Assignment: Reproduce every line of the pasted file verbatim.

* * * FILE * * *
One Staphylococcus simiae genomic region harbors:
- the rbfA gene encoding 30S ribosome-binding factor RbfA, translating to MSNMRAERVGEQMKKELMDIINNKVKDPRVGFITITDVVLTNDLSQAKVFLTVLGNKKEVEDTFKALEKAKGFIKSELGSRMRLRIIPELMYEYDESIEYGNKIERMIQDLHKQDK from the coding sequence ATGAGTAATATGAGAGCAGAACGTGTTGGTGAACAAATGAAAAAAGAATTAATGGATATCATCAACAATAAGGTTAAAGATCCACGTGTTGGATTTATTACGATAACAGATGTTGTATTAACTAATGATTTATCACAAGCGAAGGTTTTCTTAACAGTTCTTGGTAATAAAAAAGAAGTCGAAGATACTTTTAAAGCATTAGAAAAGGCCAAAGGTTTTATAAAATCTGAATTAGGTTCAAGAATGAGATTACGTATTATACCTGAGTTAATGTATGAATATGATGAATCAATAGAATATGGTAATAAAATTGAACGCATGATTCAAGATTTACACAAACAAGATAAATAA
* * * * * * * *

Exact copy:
One Staphylococcus simiae genomic region harbors:
- the rbfA gene encoding 30S ribosome-binding factor RbfA, translating to MSNMRAERVGEQMKKELMDIINNKVKDPRVGFITITDVVLTNDLSQAKVFLTVLGNKKEVEDTFKALEKAKGFIKSELGSRMRLRIIPELMYEYDESIEYGNKIERMIQDLHKQDK from the coding sequence ATGAGTAATATGAGAGCAGAACGTGTTGGTGAACAAATGAAAAAAGAATTAATGGATATCATCAACAATAAGGTTAAAGATCCACGTGTTGGATTTATTACGATAACAGATGTTGTATTAACTAATGATTTATCACAAGCGAAGGTTTTCTTAACAGTTCTTGGTAATAAAAAAGAAGTCGAAGATACTTTTAAAGCATTAGAAAAGGCCAAAGGTTTTATAAAATCTGAATTAGGTTCAAGAATGAGATTACGTATTATACCTGAGTTAATGTATGAATATGATGAATCAATAGAATATGGTAATAAAATTGAACGCATGATTCAAGATTTACACAAACAAGATAAATAA